Dash it! USD$7.9M diverted from Coindash Token Sale by hackers minutes into the sale

Michael Bacina
Jul 18, 2017 · 3 min read
Hackers targeted the weakest link: the website

Coindash, like many other companies operating in the cryptocurrency space, had geared up to make a Token Sale / Initial Coin Offering to those wishing to invest in Coindash tokens.

Broadly put, Token Sales operate by a company providing a wallet address to which those wishing to purchase tokens send cryptocurrency. The tokens then issued are often traded on exchanges (such as Coincheck or in Australia Coinspot)

By virtue of the nature of cryptocurrency transfers, there is no way to reverse the transactions made moving cryptocurrency from one wallet to another.

The Token Sale opened without any difficulties, but minutes later Coindash announced that their website had been hacked.

The legitimate wallet address for Ether to be sent to had been replaced with the hacker’s address. While the transactions can be traced through Etherscan to see where the money is going, there is no way to get it back. Below is the report from Etherscan for this address at the time of publication showing USD$7.9 million in the wallet from 2134 transactions:

Interestingly, a fake twitter account (@Coindash_ico) was set up which also promoted the Token Sale. Others online asserted (without evidence) that the theft was an inside job or a conspiracy to defraud potential investors.

Coindash’s response

Coindash ultimately only received USD$6.4M of Ether under their Token Sale, which is still an impressive sum to raise. Coindash has agreed to provide tokens to all those who paid funds, but had those funds diverted.

It remains to be seen what impact the theft will have on the price of the tokens once they are trading on exchanges, given that the theft shines a light on what can only be described as poor security on the part of Coindash.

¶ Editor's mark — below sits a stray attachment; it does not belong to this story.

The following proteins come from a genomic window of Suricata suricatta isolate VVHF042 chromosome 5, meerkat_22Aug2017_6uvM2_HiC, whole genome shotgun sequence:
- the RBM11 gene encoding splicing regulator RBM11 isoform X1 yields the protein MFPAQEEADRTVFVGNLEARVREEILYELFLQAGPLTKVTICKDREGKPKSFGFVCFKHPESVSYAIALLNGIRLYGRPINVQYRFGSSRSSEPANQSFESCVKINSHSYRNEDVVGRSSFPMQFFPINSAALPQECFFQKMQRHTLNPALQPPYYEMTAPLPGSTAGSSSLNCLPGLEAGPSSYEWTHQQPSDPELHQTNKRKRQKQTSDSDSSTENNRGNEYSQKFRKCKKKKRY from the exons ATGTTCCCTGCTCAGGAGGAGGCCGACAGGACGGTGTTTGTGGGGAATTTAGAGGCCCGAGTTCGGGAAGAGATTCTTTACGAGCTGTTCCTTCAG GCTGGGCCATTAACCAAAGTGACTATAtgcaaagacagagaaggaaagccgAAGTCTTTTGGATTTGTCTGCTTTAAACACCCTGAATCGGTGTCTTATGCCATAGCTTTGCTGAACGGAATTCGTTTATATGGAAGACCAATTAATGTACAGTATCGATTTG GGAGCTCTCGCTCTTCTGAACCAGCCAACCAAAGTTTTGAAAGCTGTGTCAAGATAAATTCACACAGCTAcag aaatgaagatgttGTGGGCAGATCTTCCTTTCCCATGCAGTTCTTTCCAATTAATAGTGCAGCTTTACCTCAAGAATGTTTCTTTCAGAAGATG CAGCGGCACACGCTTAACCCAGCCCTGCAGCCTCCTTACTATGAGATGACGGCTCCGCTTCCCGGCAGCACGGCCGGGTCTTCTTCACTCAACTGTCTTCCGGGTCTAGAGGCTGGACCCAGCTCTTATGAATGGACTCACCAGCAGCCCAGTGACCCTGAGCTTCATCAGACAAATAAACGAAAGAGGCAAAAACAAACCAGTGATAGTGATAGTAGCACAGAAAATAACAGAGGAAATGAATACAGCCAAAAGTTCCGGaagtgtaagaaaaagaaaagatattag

Coindash published the following update on their website:

Next Steps

This situation underscores the critical and significant risks of companies looking to make a Token Sale offering taking into account not just the significant regulatory risks inherent in offering something which in many cases looks very much like a security, but also the security that is needed when millions of dollars are at stake and diverted very quickly.

Despite these risks, more money has flowed into Token Sales this year to nascent start-ups than from venture capitalists.

Disclosure: The writer acts for and advises cryptocurrency focused businesses, and holds a variety of cryptocurrencies including Ether but is not an investor in Coindash’s token.

Michael Bacina

Written by

Technology Lawyer with a focus on Blockchain and FinTech/RegTech, former developer, advisor to projects driving adoption of Blockchain and DLT

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